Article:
Unbaptized children who have attained the use of reason are to be confirmed when they are baptized. Children who have been validly baptized into another Christian tradition are to be confirmed at the same time they are received into the full communion of the Catholic Church. When confirmed, the candidate receives “the spirit of wisdom and understanding, the spirit of counsel and fortitude, the spirit of knowledge and piety. . . the spirit of fear [wonder and awe] of the Lord.” How can we ever justify that delaying such powerful gifts that are the candidates’ inheritance is in any way pastoral?

For the maximum pastoral benefit of the child, we should always provide the maximum sacramental and spiritual benefit to which they are entitled. We cannot claim we are being pastoral by simply choosing a seemingly easier, more socially acceptable path.

The church is not an institution of outdated rubrics. It is a manifestation of the Person of Jesus Christ. As we encounter children and their families who are seeking a deeper relationship with Christ, we will give them the wrong impression of who Jesus is if we treat our formation processes as rules to be skirted and procedures to be avoided. Rather, we will bring them into intimacy and communion with Christ if, strengthened by the Holy Spirit, we accompany them on their unique journeys of faith.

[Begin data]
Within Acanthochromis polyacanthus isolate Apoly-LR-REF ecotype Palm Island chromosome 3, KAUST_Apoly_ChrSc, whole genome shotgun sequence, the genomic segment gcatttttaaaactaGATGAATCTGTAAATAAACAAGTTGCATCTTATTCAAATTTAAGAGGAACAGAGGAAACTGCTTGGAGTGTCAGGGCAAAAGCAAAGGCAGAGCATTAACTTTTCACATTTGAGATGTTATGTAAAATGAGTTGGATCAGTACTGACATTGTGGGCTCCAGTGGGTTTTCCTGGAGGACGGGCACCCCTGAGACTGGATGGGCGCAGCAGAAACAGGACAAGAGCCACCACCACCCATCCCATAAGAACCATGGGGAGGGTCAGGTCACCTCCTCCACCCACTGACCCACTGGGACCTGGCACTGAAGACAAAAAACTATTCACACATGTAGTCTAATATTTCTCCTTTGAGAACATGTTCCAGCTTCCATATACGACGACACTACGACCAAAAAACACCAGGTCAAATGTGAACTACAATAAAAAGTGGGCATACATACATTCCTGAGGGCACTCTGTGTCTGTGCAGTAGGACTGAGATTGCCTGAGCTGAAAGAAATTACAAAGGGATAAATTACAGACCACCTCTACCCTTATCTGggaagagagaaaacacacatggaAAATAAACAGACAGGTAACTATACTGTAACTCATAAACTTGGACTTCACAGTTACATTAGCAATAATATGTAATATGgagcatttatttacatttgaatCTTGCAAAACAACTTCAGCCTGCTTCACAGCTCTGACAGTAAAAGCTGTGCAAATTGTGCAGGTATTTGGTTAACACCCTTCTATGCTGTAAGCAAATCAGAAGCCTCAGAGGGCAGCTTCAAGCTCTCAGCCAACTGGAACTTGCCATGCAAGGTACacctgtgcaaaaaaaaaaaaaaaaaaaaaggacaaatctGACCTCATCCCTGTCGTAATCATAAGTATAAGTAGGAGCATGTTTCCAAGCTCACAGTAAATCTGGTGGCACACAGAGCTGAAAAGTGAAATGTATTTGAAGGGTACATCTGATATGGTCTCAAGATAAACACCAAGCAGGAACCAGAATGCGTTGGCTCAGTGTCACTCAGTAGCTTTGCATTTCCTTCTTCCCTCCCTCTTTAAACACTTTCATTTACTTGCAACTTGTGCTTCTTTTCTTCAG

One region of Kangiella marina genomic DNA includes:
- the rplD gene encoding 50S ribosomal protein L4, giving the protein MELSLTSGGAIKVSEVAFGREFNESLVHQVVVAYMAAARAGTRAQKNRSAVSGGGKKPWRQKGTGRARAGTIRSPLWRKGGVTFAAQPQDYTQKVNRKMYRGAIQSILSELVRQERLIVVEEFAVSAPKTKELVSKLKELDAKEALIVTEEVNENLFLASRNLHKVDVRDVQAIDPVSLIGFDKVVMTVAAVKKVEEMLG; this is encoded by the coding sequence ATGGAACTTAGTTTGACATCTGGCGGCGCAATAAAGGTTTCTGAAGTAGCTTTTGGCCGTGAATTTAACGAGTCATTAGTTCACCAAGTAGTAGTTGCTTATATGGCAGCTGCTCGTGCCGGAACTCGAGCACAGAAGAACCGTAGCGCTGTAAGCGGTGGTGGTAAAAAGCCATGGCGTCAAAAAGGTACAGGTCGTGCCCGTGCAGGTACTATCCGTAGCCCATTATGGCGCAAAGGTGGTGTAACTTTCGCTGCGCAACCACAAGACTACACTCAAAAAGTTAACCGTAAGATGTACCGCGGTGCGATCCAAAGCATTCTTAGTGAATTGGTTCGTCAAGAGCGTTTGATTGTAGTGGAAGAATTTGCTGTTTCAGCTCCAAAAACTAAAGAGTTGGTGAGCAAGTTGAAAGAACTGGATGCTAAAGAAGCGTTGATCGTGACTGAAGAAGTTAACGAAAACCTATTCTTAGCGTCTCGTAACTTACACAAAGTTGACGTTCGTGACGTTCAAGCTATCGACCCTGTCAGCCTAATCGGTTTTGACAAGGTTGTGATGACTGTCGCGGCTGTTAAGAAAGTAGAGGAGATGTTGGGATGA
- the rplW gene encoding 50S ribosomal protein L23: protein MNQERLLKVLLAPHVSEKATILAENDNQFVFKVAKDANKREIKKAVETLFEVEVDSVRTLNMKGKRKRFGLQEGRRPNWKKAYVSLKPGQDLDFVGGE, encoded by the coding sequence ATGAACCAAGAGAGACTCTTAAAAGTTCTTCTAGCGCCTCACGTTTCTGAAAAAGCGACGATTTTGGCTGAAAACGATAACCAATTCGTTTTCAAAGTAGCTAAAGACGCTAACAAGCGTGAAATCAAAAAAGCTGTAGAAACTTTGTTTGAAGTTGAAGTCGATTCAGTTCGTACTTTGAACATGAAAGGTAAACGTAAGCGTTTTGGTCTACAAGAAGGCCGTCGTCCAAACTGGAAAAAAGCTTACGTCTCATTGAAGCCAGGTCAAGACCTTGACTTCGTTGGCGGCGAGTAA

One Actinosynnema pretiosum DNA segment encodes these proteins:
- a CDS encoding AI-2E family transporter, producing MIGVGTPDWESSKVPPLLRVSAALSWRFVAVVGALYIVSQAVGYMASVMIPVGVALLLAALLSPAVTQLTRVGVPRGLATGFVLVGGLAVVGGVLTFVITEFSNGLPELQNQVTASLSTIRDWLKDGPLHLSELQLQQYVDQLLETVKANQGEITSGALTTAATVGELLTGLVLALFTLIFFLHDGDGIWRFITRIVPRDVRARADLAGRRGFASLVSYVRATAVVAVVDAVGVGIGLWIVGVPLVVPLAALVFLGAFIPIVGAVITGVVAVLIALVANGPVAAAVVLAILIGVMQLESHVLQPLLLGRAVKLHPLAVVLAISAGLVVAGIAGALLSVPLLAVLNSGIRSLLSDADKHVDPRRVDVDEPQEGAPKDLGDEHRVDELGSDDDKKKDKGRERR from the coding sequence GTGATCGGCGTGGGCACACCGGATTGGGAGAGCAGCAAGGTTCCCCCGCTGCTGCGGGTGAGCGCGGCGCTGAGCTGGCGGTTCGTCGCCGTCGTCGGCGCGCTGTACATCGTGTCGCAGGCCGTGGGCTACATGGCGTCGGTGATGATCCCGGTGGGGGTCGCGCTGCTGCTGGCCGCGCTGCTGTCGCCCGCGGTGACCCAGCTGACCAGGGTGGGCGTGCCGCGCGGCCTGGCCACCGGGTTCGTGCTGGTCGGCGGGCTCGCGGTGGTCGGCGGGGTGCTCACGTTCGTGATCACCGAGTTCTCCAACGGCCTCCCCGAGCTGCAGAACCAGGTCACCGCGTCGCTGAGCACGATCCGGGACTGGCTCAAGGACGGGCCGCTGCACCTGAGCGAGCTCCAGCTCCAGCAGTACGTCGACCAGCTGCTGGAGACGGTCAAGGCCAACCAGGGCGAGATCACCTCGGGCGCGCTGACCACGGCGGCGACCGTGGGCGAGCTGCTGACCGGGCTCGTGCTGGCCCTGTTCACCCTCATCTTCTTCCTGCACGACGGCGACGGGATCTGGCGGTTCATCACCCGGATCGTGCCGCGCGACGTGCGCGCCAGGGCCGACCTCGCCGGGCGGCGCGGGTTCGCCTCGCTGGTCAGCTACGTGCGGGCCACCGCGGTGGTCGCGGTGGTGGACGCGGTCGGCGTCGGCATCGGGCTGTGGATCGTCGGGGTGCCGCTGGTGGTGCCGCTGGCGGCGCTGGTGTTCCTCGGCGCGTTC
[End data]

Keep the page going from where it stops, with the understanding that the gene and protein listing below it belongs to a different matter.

Share your thoughts

What are you hearing from families that want to initiate their children of “catechetical age” into the church? How are you responding when such moments come up? Share your thoughts in the comments below!

Photo by Emily Reider | Unsplash

See also these related articles:

  1. Q&A: How do RCIA teams discern the readiness of children for becoming catechumens?
  2. RCIA shifts and corrects our understanding of confirmation
  3. Why children in the RCIA need a community, not a classroom
  4. Pastoral principles for children in the RCIA
  5. RCIA with children—five examples from Jesus

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    My grandson had not been baptized as an infant. Later he was enrolled in a Catholic parochial school. In second grade, when he was eight years old, he was scheduled to be baptized in order that he join his classmates for First Communion. Prior to his baptism I talked to his mother about him being confirmed too, and I wrote to the parish priest, reminding him of the proper order for the sacraments of initiation. The priest ignored my letter. He treated my eight-year-old grandson like an infant with a “private” baptism